none of us could be happier with the response to the video. you just never know if you’re going insane in that editing suite. many days in the dark with breaks at strange hours for food or beer, and then back into the darkness. hearing the song a thousand times over to the point where it’s just noises and everything in your head is tied to its ebb and flow. it gets a bit bewildering. so much so that at one point we did an edit of the video laced with eerie footage of cats that we’d shot at matt’s girlfriend’s apartment nearby. inspired as we were by the cats that had been on set throughout the shoot, and often leapt onto the stage right into the shot. of course the ‘cat cut’ really didn’t work but we felt we had to try everything just to be sure, haha. so yeah, thanks and thanks again.
the sonoio project is going from strength to strength at this point and we’re very fortunate and grateful to be a part of it.
if you’ve ever heard their cover of cheap trick’s song he’s a whore, you’ll know that both big black delta and war widow are bands to keep an eye on. both new, both from LA and both with singers called jon. now whilst we’ve been working with big black delta for some time now, war widow are pretty new to us. both bands share the same record label – coming home records – who have handled not just releases from a large amount of nine inch nails alumni, but of course also the magnificent mellowdrone. it was through coming home records that we got wind of some of the new tracks by war widow. the label’s boss erik andrews posted a couple of tracks on soundcloud one morning and i joined the others on twitter who follow the label’s feed, and gave them a listen over a hot cup of coffee.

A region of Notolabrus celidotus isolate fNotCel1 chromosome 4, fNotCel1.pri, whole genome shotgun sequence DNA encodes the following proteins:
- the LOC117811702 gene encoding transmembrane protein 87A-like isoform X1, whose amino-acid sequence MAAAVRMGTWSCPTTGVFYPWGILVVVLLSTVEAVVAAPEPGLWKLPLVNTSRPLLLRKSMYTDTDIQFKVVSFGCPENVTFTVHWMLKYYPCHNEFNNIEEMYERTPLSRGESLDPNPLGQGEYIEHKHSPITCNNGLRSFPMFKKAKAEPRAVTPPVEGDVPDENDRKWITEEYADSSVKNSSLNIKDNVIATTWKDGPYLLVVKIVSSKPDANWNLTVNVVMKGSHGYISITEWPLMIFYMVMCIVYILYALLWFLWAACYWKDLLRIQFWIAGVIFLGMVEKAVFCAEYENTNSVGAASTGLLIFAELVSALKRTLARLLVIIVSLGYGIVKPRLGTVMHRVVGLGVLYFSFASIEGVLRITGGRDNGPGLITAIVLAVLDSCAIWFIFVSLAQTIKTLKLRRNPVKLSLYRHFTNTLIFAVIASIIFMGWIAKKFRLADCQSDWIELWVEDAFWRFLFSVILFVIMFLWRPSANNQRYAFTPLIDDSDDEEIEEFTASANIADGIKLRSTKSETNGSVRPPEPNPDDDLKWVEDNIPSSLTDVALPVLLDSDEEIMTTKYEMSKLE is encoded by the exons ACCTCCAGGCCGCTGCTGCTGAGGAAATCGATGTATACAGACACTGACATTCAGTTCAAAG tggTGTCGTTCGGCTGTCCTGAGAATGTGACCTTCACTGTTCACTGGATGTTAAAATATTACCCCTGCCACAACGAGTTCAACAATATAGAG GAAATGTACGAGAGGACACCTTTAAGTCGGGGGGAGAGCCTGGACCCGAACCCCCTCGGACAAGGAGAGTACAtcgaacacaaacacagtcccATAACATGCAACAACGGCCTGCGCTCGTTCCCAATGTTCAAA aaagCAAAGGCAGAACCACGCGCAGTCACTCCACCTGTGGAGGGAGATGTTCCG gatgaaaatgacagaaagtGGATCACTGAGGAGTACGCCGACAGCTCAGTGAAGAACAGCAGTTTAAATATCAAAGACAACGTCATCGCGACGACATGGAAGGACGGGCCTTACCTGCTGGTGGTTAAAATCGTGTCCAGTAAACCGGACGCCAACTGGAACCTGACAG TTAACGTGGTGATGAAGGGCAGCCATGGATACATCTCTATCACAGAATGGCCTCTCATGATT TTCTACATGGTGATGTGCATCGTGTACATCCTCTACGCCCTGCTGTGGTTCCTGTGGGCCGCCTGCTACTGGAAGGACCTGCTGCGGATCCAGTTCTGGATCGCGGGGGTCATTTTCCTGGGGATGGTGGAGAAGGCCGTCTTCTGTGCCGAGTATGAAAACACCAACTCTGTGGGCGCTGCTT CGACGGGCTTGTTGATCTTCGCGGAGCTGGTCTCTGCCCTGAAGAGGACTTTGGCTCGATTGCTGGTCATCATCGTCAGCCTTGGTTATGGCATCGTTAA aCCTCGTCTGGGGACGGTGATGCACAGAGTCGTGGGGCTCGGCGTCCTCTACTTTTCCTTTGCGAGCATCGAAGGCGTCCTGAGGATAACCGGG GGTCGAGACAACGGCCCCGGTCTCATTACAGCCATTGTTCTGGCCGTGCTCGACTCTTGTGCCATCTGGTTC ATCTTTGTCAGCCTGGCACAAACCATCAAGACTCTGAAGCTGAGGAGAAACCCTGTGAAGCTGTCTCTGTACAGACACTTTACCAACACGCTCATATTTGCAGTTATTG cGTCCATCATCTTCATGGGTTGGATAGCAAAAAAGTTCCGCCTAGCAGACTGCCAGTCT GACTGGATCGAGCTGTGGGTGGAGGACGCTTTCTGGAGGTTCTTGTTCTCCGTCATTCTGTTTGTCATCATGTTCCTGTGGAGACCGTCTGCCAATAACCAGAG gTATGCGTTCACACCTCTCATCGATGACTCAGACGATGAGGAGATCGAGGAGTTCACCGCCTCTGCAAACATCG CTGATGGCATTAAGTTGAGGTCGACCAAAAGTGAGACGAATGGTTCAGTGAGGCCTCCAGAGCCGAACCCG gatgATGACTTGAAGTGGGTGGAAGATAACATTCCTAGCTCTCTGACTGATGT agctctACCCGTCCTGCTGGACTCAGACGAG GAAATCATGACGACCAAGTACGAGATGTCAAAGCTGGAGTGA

tear it up (above) is the track that immediately grabbed me. the first thing that struck me was the dirgey feel of it. then when the dark + seedy lyrics filled my ears i started getting a range of very particular images dancing around in my brain. so i immediately looked to see if any artwork had been announced for this release. sure enough they had a record cover on their website. it was of a cat snarling. rich colours. very vibrant. it was tough, but it didn’t seem to mesh with the music i was hearing. so i quickly fired off an email to erik and asked if the artwork had been printed yet. he said it hadn’t. i then started ripping through various photographs i had lying around on hard drives and bookmarked on various sites, trying to find things that seemed to fit the music. i then put together a few designs using the bands logo and some of these images, and fired it off as quick as i could to erik. he amazingly passed them right onto the band and just moments later i got news that they were into trying a new cover and wanted to know what else we had up our sleeves.
i then emailed two people. first my friend matt sundin, who took the photographs for the 65daysofstatic album cover, we were exploding anyway. i briefed him quickly on the sorta images i was after and asked him if he had anything lying around. i then reached out across oceans into distant lands i’d never set foot in and contacted a ukrainian photographer who’s flickr account i’d been obsessed with for some time now. i felt his photos were utterly perfect for this and had in fact used some of them in the initial comps i sent to the band. this guy’s name is alex alekseenko, and you can see more of his work here.
knowing both would need some time i then told the band i’d need a day or so to pull things together and if they could hold off the printing presses for a moment, it’d be worth their while. they were cool with this.
the next morning i was elated to find an email from alex in my inbox. turns out he was 100% down with us using one of his photos for a record cover, particularly for a rock band. he himself was a collector of many records and was very excited at the prospect of having some of his work used in such a fashion. similarly matt also got back to me with a few shots of his own that he felt stepped into the murky conceptual arena i was after with this.